SINE & RAKEL both conducted tests of Sepura's TETRA hand-portable radios in 'real life' situations.
Clear, precise and reliable radio communications are vital, to help save lives and property, in the challenging world of fire fighting and rescue. Under the intense and demanding conditions of tackling a blaze, co-ordinated decisions need to be relayed instantly.
Thus, radio equipment has to withstand the direct impact of smoke, heat, water and dust while radio communications need to be reliable with powerful audio that delivers clarity in noisy conditions.
To appreciate the demands placed on TETRA radio equipment in a fire and rescue situation, here are some examples that illustrate the type of extreme conditions where Sepura radios are expected to function.
Denmark - Fire tests
SINE, the Danish public safety network, undertook 'real-life' situational fire tests on Sepura's STP8000 hand-held radio.
In all tests, the radios maintained loud and clear communications, in challenging conditions.
Denmark - House fire with +400C temperatures
In a training exercise staged by Vordingborg Fire Brigade, Sepura's STP8000 hand-portable was directly exposed to the heat from flames in a house fire.
Officers outside the house could clearly hear their colleague as he communicated from inside the house - even when the temperature at the heart of the fire passed 400C and the plastic of the radio's antenna started to soften. The test demonstrated the radio's ruggedness and build quality, illustrating its ability to withstand these particularly challenging circumstances. Fire operatives' radios are normally carried under their protective tunic and linked to a remote microphone, rather than being directly exposed to the heat emitted from the fire.
Nikolaj Marquart, a senior officer with SINE, undertook the test, and for ten minutes he stood inside the burning house, sweating while witnessing how the radio handled the heat. "During the test, the face mask started to melt and wires between the radio and the remote microphone short circuited," he said.
The fireman's protective suit and mask, as well as accessories, were damaged to the point that the suit became unusable - but the STP8000 continued to operate. Anotherradiowas dropped in the burning house, whilst a large amount of water was being sprayed into the building. The radio was retrieved after four hours, the damaged battery was replaced and communication was easily resumed.
Outside, Brian Larsen, who managed the exercise for the Fire Brigade, said "I had no difficulty hearing him. The sound was perfect throughout most of the test."
Denmark - Stena Saga ferry
The Stena Saga cruise ferry carries 2,000 passengers and 510 cars between the Danish port of Fredrikshavnand the Norwegian capital,Oslo.
Fredrikshavn Fire Brigade has to be ready and equipped to handle any fire emergency on the ferry. An exercise was conducted to assess the performance of the STP8000 in communicating throughout the decks of the ship, from the bridge right down to the depths of the hull.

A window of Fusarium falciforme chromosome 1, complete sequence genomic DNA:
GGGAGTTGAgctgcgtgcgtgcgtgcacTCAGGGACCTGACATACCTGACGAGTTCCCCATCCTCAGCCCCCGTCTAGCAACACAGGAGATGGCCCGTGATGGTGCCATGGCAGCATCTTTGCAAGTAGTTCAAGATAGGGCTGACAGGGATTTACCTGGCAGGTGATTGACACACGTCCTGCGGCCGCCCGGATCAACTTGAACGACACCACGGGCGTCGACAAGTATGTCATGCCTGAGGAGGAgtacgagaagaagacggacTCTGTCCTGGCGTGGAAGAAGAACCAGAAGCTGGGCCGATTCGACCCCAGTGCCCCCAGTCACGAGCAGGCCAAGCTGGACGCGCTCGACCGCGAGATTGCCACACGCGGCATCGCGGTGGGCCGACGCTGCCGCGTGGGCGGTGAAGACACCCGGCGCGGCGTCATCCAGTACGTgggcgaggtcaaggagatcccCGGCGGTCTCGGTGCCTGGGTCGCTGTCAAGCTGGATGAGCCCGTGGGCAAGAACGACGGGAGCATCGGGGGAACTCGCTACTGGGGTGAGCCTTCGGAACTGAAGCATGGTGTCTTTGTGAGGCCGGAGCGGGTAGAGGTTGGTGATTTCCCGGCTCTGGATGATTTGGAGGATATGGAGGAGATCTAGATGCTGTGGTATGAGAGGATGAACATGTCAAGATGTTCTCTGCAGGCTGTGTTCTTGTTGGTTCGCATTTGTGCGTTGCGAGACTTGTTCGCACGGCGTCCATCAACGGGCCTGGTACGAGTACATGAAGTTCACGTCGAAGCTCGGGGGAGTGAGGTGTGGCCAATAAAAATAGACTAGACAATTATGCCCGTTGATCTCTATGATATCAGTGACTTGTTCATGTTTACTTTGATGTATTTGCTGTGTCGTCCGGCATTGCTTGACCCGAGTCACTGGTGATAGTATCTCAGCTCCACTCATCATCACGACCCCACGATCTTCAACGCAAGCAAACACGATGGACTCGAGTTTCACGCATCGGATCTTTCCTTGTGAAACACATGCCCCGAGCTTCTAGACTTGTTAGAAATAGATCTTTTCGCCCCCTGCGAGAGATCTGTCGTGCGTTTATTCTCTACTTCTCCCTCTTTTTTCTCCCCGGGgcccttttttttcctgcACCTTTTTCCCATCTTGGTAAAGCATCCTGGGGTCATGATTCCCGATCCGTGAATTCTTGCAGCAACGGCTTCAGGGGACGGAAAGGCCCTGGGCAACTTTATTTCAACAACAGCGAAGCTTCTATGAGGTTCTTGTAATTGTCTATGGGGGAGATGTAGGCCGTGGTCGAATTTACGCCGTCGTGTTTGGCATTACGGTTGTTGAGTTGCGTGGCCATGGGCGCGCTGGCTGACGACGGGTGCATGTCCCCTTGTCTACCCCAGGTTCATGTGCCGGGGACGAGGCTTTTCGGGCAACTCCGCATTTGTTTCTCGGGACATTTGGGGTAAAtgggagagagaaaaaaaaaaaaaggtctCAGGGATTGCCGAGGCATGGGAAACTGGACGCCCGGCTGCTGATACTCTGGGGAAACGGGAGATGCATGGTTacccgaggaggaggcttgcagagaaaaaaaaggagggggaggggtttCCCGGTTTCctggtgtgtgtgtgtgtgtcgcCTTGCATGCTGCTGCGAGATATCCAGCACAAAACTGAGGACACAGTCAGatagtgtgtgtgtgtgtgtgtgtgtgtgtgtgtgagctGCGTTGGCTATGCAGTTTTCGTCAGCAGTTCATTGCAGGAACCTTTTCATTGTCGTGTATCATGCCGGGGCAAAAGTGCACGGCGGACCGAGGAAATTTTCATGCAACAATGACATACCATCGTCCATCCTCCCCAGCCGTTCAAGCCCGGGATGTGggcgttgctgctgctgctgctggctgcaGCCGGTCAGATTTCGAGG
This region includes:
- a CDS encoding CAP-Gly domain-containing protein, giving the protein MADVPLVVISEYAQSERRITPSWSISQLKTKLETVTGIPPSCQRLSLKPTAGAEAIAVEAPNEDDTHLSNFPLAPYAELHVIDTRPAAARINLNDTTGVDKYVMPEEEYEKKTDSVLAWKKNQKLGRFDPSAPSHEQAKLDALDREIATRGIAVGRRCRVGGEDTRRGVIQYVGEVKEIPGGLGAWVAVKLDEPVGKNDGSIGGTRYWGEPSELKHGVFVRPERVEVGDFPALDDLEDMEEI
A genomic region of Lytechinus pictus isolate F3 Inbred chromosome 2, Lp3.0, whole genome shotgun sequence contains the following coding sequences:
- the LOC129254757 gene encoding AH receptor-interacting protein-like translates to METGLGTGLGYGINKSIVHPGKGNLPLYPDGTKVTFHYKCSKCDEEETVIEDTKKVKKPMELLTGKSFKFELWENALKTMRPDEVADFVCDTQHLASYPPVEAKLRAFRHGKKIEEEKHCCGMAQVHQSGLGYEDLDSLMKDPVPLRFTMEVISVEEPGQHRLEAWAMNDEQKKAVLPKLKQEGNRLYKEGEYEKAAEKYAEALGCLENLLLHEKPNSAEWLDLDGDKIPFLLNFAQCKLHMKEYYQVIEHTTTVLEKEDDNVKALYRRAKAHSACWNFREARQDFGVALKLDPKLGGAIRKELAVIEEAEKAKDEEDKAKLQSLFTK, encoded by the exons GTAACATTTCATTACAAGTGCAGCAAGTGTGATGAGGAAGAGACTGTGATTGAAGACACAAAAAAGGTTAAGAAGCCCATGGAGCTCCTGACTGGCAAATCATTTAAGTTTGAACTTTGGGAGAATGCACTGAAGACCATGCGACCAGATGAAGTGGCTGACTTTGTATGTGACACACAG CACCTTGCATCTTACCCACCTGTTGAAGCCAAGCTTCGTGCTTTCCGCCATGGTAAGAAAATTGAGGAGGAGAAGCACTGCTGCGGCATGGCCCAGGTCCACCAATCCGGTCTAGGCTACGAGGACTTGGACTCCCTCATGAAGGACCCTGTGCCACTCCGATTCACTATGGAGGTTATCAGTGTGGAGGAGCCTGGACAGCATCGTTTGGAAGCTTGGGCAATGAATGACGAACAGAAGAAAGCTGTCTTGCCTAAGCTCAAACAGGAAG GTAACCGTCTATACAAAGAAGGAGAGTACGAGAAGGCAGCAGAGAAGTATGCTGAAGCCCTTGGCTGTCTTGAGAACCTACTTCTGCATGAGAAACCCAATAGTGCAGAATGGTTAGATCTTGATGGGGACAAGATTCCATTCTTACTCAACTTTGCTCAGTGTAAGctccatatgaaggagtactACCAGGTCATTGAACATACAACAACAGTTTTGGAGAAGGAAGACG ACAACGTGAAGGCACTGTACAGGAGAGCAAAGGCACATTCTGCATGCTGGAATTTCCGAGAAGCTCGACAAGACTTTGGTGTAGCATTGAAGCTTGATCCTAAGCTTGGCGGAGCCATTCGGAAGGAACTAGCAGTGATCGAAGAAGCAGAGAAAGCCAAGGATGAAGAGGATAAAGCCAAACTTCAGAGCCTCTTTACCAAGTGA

One radio was placed on the bridge - the 11th deck on the ship - while other STP8000s were moved down through the lower decks, to assess radio reception throughout the ship's metal infrastructure - an environment that normally impedes radio transmission and reception.
The signal weakened halfway down the ship, butonce one of the radios' Repeater functionality was brought into play, loud and clear radio communications were resumed with other STP8000 terminals, deep down in the vessel.This was thanks to the STP8000's 1.8 watts RF transmission power - the highest of any hand-held in its class.
Sweden- Fire tests
Sepura was the most successful TETRA radio manufacturer in the fire tests conducted on RAKEL, the Swedish public safety network. RAKEL's operator MSB - the Swedish Civil Contingencies Agency, responsible for managing the trials, published the tests' results in an official report.
In December 2008 MSB undertook real-life fire & rescue scenario tests on Sepura's STP8000 hand-portable radio, alongside terminals from two other TETRA radio manufacturers.
The trials were conducted in extreme conditions and also aimed at comparing the performance of the TETRA hand-held radios with the Swedish Fire Brigades' existing analogue equipment.
A total of 18 tests were carried out in an extremely hot and noisy environment where ambient temperatures ranged from 26 to 149 degrees C. All radios were tested in Direct and Trunked Mode as well as with and without their specific fire accessories.
Sepura won every single test! The average score over all 18 tests was in the range of 40% higher than that of the other two TETRA manufacturers.
Fire Services using Sepura radios
- Belgium: Gent Fire
- Finland: Helsinki Fire Brigade; Keski-Uusimaa Rescue Centre
- France: Eurotunnel
- Hungary: Hungarian Disaster Management
- Netherlands: Drenthe Fire
- Russia: St Petersburg Rescue
- Spain: CataloniaFire Brigade
- Mexico: Heróico Cuerpo de Bomberos del Distrito Federal (Mexico City Fire)